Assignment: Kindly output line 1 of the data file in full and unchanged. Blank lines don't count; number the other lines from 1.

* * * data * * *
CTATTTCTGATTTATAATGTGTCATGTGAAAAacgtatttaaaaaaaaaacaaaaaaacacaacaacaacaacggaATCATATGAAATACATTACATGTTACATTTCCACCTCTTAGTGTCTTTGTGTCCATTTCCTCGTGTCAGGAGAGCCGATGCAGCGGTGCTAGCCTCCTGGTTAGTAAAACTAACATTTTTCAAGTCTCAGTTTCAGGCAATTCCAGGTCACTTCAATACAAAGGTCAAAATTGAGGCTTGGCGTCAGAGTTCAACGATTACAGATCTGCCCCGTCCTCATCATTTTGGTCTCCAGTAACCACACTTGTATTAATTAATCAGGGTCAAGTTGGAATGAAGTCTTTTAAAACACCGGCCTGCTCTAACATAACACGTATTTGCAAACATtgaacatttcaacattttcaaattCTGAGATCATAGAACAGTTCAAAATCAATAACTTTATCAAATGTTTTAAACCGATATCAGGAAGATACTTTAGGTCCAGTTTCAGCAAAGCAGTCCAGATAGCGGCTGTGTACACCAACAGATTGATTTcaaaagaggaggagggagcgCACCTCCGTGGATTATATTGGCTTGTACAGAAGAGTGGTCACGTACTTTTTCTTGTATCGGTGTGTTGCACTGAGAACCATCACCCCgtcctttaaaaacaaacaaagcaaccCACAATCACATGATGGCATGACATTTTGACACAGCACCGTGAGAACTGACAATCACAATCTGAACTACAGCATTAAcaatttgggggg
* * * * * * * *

CTATTTCTGATTTATAATGTGTCATGTGAAAAacgtatttaaaaaaaaaacaaaaaaacacaacaacaacaacggaATCATATGAAATACATTACATGTTACATTTCCACCTCTTAGTGTCTTTGTGTCCATTTCCTCGTGTCAGGAGAGCCGATGCAGCGGTGCTAGCCTCCTGGTTAGTAAAACTAACATTTTTCAAGTCTCAGTTTCAGGCAATTCCAGGTCACTTCAATACAAAGGTCAAAATTGAGGCTTGGCGTCAGAGTTCAACGATTACAGATCTGCCCCGTCCTCATCATTTTGGTCTCCAGTAACCACACTTGTATTAATTAATCAGGGTCAAGTTGGAATGAAGTCTTTTAAAACACCGGCCTGCTCTAACATAACACGTATTTGCAAACATtgaacatttcaacattttcaaattCTGAGATCATAGAACAGTTCAAAATCAATAACTTTATCAAATGTTTTAAACCGATATCAGGAAGATACTTTAGGTCCAGTTTCAGCAAAGCAGTCCAGATAGCGGCTGTGTACACCAACAGATTGATTTcaaaagaggaggagggagcgCACCTCCGTGGATTATATTGGCTTGTACAGAAGAGTGGTCACGTACTTTTTCTTGTATCGGTGTGTTGCACTGAGAACCATCACCCCgtcctttaaaaacaaacaaagcaaccCACAATCACATGATGGCATGACATTTTGACACAGCACCGTGAGAACTGACAATCACAATCTGAACTACAGCATTAAcaatttgggggg